Julieta Lemaitre (Associate Professor at Universidad de Los Andes) and Kristin Bergtora Sandvik (Senior Researcher PRIO and Director for the Norwegian Centre for Humanitarian Studies)
The 2016 UN Agenda for Humanity states that minimizing human suffering and protecting civilians requires strengthening compliance with international law. In response to this call, a new PRIO policy brief offers a complementary vision of protection of civilians (PoC) as a spectrum of possibilities that includes local self-protection efforts, legal strategies, and the practice of judicial and quasi-judicial bodies. The approach is illustrated by the life-cycle of the protection measures ordered for the Colombian Kankuamo by the Inter-American human rights system.
Today, many contemporary armed conflicts and threats to civilians coexist with existing state bureaucracies and civil societies, however fragile. Hence there is a more general need for a better understanding of legal protection measures in relation to the goal of protecting civilians in armed conflicts and the goal of strengthening state capacity to abide by the rule of law.
The PoC agenda arrived at the scene of international politics as a central normative ambition only at the end of the Cold War. When picked up in reaction to the civilian suffering in civil wars and genocide throughout the 1990s, PoC was transformed from a set of limited legal regulations and a doctrine pertaining to the conduct of the military into an organizing principle for international engagement in conflict-ridden countries.
Historically, PoC was understood as a legal principle, within the application of international humanitarian law, as promoted by the International Committee of the Red Cross. From the 1990s, PoC has evolved into a guideline for the intervention of humanitarian organizations. Despite a high international profile, the realization of the PoC agenda has been hampered by conceptual confusion, operational difficulties, and insufficient understanding of how normative developments and the self-protection efforts of civilians can best be aligned. Moreover, the ‘humanitarian imperative’ to protect has involved an increasing militarization of PoC, whereby PoC has become identified with increasingly robust UN peacekeeping activities.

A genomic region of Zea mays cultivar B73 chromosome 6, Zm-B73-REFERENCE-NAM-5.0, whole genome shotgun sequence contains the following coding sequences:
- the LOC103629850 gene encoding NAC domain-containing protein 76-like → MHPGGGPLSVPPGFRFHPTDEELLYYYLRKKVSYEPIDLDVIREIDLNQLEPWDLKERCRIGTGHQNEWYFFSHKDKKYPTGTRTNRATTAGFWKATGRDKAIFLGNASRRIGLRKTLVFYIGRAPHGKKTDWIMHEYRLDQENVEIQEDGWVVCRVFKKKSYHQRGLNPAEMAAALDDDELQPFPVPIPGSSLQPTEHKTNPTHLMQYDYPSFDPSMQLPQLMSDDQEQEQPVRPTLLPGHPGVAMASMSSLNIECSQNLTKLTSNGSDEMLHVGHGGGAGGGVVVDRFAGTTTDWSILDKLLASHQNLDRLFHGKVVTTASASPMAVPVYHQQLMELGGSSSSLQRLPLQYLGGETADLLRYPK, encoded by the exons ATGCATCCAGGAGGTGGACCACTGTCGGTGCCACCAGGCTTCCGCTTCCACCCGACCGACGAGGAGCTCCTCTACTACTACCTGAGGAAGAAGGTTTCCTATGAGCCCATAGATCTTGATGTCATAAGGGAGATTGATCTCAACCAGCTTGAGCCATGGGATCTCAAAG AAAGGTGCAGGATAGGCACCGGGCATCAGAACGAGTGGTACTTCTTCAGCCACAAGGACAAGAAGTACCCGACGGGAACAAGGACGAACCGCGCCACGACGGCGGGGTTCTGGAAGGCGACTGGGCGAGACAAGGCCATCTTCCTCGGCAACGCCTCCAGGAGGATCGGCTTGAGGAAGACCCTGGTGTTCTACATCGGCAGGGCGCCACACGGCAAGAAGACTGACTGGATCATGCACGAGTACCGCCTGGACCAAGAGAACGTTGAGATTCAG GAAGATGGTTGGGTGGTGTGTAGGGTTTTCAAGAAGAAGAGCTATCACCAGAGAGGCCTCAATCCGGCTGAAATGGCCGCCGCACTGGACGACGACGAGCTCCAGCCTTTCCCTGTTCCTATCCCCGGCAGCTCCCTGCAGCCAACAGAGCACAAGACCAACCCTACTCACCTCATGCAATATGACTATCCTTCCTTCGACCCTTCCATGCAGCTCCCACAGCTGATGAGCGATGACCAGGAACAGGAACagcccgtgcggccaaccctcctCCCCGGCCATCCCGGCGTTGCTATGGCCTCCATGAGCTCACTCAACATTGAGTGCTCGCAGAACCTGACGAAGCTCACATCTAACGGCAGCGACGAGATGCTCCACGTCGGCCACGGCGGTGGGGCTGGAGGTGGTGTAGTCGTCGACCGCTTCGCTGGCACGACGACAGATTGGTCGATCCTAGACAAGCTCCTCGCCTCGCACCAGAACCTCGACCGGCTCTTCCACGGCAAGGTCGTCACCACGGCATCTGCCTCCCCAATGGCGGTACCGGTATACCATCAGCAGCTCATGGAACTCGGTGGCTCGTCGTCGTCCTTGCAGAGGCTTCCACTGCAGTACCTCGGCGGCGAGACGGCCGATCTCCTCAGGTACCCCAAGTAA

In the 2016 Agenda for Humanity, the Secretary General calls for a concerted global effort to prevent the erosion of international humanitarian and human rights law, demand greater compliance with them and uncompromisingly pursue the protection of civilians.
Responding to this call for a recentring of law in the struggle to protect civilians, we argue that PoC should be imagined as a spectrum of possibilities, with an emphasis on subsidiarity and state capacity. When tailoring PoC to state capacity, international and national legal bodies are the means for holding states with the capacity to protect civilians accountable for their security. PoC is then operationalized through state action and civil society efforts to shape and monitor implementation. This requires an expansion of territorial control by the state, especially by a state bound by the rule of law, and not just the extension of control by state armed forces and paramilitary allies acting outside the rule of law.
Taking a bottom-up approach to this process makes visible how grassroots actors strategically use legal protection as part of their self-protection efforts, and how state response is entangled in its own interests. To that end, this brief makes reference to the successful experience of the Kankuamo people in Colombia, and the complex relation between protection measures and actions taken by both the state and Kankuamo authorities to curb violence against civilians.
You can read this policy brief here.
This policy brief is an output from the project Protection of Civilians: From Principle to Practice, funded by the Norwegian Research Council under the HUMPOL program. The project aims to ascertain the role and impact of contemporary policies and practices of PoC. The project is organized under the auspices of PRIO and the Norwegian Centre for Humanitarian Studies.